∇E = 0 in an Ohmic, 2d Hall conductor with constant B?by ManDay Tags: electrostatics, field equations, hall effect, ohm's law 

#1
Apr3013, 06:46 AM

P: 154

I've been trying to figure this out for long now but unfortunally, I'm not able to prove that ∇E = 0 in an Ohmic, 2d Hall conductor E = Rj + v×B with B = const (and orthogonal to j).
There is quite a bit of subtlety involved in how to interpret v in that sort of adhoc generalization of Ohm's law, and I'm not 100% sure I got that right. If we define ρ by j := ρv and assume a static backgroundcharge ρ' so that ∇E = (ρ' + ρ)/ε I end up at ∇E = 1/ρ²(B×j + B²/(ρR)j)·∇ρ from Ohm's relation. However, I don't see how that would prove that ∇E = 0 given that this PDE appears to have nontrivial solutions for j's which satisfy ∇j = 0. Any ideas would be greatly appreciated. Edit: I just thought of something: Perhaps this depends on assumptions concerning the carriers of charge. In particular that the mobile charges are strictly of one sign and thus ρ > 0! Then it could possibly be shown that the PDE cannot be satisfied. Investigating...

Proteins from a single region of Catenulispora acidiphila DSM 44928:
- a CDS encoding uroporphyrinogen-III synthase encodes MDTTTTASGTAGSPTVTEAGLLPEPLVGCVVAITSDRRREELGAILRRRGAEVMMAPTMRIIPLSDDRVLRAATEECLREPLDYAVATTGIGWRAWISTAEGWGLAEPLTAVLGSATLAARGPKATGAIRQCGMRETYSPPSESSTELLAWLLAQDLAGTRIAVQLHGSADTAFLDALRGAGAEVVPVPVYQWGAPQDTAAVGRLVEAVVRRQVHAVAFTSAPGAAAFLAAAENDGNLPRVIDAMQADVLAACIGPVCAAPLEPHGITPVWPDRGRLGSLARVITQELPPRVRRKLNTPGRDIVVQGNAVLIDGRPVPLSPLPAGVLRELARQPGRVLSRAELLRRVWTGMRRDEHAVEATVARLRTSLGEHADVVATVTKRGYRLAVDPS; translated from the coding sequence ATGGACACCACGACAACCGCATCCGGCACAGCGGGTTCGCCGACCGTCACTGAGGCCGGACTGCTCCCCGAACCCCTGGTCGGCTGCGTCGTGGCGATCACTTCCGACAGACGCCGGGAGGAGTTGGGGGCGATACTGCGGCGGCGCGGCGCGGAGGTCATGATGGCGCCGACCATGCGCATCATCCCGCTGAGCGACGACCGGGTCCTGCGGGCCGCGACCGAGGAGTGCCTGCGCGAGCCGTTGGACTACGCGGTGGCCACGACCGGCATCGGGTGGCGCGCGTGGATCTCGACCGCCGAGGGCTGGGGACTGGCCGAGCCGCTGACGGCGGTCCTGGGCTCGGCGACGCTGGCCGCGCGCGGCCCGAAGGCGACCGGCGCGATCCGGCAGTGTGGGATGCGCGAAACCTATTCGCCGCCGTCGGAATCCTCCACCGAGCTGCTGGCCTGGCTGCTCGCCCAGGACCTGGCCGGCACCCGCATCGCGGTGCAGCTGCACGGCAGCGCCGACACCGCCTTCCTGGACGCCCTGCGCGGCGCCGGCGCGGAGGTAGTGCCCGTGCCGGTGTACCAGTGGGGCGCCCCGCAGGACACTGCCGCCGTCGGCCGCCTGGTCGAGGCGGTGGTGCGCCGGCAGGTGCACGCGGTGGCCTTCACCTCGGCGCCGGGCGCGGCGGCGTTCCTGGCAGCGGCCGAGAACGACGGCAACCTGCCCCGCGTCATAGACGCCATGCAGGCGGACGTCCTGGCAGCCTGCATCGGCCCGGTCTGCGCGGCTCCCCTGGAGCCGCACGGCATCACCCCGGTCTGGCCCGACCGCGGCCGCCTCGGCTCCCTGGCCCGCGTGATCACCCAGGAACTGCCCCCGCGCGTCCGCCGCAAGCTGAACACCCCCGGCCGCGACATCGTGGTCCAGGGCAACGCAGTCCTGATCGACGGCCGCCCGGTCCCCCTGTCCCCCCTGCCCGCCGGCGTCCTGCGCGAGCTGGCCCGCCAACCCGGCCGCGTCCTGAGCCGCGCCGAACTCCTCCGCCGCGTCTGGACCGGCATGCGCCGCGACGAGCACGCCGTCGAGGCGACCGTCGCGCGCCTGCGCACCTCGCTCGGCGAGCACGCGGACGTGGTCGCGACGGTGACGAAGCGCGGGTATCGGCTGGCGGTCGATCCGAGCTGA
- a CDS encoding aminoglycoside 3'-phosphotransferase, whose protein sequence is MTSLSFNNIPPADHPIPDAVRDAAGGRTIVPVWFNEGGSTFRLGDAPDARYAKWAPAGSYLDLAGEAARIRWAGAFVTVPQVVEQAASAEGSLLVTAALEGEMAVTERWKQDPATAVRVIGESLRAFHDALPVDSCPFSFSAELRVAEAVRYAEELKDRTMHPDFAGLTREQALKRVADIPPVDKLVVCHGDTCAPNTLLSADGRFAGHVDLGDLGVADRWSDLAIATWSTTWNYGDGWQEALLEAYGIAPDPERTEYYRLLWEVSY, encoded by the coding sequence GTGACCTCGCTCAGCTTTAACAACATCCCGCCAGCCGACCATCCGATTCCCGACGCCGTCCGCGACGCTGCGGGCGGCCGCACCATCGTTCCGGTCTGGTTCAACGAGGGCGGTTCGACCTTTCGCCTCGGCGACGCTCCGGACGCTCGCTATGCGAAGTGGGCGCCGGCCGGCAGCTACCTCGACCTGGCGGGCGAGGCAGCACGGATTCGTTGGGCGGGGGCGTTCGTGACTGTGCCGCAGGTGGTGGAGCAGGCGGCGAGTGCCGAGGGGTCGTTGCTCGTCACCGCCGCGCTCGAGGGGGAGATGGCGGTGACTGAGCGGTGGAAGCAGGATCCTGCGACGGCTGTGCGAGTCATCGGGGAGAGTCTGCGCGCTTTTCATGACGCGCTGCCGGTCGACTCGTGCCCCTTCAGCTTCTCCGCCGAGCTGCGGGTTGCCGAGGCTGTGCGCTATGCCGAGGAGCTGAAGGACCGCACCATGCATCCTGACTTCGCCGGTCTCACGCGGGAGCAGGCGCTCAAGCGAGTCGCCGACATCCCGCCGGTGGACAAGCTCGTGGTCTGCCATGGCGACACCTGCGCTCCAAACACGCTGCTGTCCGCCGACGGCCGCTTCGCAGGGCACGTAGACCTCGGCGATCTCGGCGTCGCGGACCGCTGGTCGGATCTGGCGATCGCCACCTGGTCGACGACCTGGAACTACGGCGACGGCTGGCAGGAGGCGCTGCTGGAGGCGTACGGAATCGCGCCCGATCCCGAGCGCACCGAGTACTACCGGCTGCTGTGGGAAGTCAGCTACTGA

Register to reply 
Related Discussions  
Hall constant & Electron concentration.  Atomic, Solid State, Comp. Physics  0  
ohmic conductor, when R tends to zero I=V/R  General Physics  15  
ohmic heating in a conductor  Advanced Physics Homework  5  
(u.∇)u = ∇(1/2u^2)+w∧u  Advanced Physics Homework  13  
hall resistance and fine structre constant  General Physics  8